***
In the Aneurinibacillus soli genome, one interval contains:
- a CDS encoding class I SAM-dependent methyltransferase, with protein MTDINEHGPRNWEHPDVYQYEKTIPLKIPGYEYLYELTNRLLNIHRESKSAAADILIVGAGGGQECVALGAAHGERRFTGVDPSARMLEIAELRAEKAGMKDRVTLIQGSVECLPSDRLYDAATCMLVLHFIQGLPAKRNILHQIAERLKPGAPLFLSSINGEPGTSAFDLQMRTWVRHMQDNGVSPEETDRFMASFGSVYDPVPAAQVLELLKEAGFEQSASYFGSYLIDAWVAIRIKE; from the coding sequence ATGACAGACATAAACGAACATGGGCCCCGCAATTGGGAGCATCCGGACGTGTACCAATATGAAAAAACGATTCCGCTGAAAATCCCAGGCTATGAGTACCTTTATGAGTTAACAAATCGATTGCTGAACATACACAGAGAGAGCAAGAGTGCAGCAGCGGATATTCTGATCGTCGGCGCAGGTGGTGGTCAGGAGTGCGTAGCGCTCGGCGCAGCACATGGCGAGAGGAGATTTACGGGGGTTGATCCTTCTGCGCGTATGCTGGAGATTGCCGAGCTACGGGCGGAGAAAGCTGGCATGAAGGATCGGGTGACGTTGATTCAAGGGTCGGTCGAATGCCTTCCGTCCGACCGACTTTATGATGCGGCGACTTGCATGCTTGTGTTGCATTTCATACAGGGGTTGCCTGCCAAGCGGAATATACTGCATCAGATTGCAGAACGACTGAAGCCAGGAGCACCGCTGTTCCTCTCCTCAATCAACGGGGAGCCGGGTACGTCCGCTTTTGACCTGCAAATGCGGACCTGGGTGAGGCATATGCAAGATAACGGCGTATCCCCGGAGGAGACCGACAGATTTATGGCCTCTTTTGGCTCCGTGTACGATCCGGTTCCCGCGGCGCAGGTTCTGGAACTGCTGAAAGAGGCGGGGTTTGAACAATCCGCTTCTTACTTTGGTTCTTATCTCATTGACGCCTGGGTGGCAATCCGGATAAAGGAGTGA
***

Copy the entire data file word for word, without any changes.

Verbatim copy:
In the Aneurinibacillus soli genome, one interval contains:
- a CDS encoding class I SAM-dependent methyltransferase, with protein MTDINEHGPRNWEHPDVYQYEKTIPLKIPGYEYLYELTNRLLNIHRESKSAAADILIVGAGGGQECVALGAAHGERRFTGVDPSARMLEIAELRAEKAGMKDRVTLIQGSVECLPSDRLYDAATCMLVLHFIQGLPAKRNILHQIAERLKPGAPLFLSSINGEPGTSAFDLQMRTWVRHMQDNGVSPEETDRFMASFGSVYDPVPAAQVLELLKEAGFEQSASYFGSYLIDAWVAIRIKE; from the coding sequence ATGACAGACATAAACGAACATGGGCCCCGCAATTGGGAGCATCCGGACGTGTACCAATATGAAAAAACGATTCCGCTGAAAATCCCAGGCTATGAGTACCTTTATGAGTTAACAAATCGATTGCTGAACATACACAGAGAGAGCAAGAGTGCAGCAGCGGATATTCTGATCGTCGGCGCAGGTGGTGGTCAGGAGTGCGTAGCGCTCGGCGCAGCACATGGCGAGAGGAGATTTACGGGGGTTGATCCTTCTGCGCGTATGCTGGAGATTGCCGAGCTACGGGCGGAGAAAGCTGGCATGAAGGATCGGGTGACGTTGATTCAAGGGTCGGTCGAATGCCTTCCGTCCGACCGACTTTATGATGCGGCGACTTGCATGCTTGTGTTGCATTTCATACAGGGGTTGCCTGCCAAGCGGAATATACTGCATCAGATTGCAGAACGACTGAAGCCAGGAGCACCGCTGTTCCTCTCCTCAATCAACGGGGAGCCGGGTACGTCCGCTTTTGACCTGCAAATGCGGACCTGGGTGAGGCATATGCAAGATAACGGCGTATCCCCGGAGGAGACCGACAGATTTATGGCCTCTTTTGGCTCCGTGTACGATCCGGTTCCCGCGGCGCAGGTTCTGGAACTGCTGAAAGAGGCGGGGTTTGAACAATCCGCTTCTTACTTTGGTTCTTATCTCATTGACGCCTGGGTGGCAATCCGGATAAAGGAGTGA